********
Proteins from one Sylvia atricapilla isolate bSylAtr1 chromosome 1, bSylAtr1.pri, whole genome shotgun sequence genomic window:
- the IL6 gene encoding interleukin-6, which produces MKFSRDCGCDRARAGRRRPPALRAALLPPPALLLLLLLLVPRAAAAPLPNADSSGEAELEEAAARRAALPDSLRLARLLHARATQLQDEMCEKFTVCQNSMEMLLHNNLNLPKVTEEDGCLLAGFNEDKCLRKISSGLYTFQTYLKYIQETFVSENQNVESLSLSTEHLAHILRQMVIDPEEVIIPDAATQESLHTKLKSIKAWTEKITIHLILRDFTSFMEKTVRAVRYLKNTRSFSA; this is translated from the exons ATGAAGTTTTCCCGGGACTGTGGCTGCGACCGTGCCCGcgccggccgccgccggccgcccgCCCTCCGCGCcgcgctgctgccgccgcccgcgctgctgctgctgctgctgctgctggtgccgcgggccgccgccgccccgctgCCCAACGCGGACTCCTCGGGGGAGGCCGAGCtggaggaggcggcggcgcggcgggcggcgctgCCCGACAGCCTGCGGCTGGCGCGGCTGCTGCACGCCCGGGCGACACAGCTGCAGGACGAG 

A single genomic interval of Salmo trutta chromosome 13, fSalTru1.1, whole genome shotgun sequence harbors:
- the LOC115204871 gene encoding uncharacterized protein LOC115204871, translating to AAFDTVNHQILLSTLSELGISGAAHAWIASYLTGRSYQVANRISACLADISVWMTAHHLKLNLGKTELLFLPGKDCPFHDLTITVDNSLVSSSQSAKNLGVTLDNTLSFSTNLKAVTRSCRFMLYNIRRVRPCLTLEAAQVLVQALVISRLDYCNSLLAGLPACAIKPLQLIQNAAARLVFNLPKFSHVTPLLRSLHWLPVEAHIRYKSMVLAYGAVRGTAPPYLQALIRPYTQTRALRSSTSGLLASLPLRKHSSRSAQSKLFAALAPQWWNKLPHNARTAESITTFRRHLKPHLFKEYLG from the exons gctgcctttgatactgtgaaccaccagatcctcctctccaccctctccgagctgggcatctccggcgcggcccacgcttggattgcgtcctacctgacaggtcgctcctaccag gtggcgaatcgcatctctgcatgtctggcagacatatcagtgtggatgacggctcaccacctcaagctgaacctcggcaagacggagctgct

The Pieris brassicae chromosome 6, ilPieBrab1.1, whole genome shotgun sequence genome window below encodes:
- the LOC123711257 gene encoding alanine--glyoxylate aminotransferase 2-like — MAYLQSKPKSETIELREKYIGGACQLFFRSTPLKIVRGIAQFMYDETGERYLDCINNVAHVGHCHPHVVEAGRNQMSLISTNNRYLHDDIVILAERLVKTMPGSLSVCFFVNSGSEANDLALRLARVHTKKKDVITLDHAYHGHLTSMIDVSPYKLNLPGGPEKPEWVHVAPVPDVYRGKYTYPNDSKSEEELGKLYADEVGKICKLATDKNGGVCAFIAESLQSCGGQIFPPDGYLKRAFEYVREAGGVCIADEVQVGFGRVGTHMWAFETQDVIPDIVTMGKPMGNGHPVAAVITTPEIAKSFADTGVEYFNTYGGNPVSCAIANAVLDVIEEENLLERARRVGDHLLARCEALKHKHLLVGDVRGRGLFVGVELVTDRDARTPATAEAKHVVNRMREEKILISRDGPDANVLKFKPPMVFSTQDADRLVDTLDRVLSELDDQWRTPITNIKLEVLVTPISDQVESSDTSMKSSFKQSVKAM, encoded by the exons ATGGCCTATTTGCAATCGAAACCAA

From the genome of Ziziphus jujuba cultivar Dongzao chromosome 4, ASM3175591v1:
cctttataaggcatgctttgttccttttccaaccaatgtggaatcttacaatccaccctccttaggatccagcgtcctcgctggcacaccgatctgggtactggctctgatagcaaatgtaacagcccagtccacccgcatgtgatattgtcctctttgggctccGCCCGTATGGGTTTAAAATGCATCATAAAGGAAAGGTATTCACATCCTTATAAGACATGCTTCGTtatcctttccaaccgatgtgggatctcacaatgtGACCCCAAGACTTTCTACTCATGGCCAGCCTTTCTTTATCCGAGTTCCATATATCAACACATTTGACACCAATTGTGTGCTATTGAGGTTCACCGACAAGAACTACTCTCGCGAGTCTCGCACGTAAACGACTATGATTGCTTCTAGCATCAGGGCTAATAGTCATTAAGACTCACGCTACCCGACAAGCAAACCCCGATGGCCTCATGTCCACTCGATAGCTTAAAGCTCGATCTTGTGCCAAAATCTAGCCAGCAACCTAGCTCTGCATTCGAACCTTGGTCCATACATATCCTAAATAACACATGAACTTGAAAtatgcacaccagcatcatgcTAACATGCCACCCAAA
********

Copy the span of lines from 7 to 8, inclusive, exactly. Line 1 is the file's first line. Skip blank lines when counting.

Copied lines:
From the genome of Ziziphus jujuba cultivar Dongzao chromosome 4, ASM3175591v1:
cctttataaggcatgctttgttccttttccaaccaatgtggaatcttacaatccaccctccttaggatccagcgtcctcgctggcacaccgatctgggtactggctctgatagcaaatgtaacagcccagtccacccgcatgtgatattgtcctctttgggctccGCCCGTATGGGTTTAAAATGCATCATAAAGGAAAGGTATTCACATCCTTATAAGACATGCTTCGTtatcctttccaaccgatgtgggatctcacaatgtGACCCCAAGACTTTCTACTCATGGCCAGCCTTTCTTTATCCGAGTTCCATATATCAACACATTTGACACCAATTGTGTGCTATTGAGGTTCACCGACAAGAACTACTCTCGCGAGTCTCGCACGTAAACGACTATGATTGCTTCTAGCATCAGGGCTAATAGTCATTAAGACTCACGCTACCCGACAAGCAAACCCCGATGGCCTCATGTCCACTCGATAGCTTAAAGCTCGATCTTGTGCCAAAATCTAGCCAGCAACCTAGCTCTGCATTCGAACCTTGGTCCATACATATCCTAAATAACACATGAACTTGAAAtatgcacaccagcatcatgcTAACATGCCACCCAAA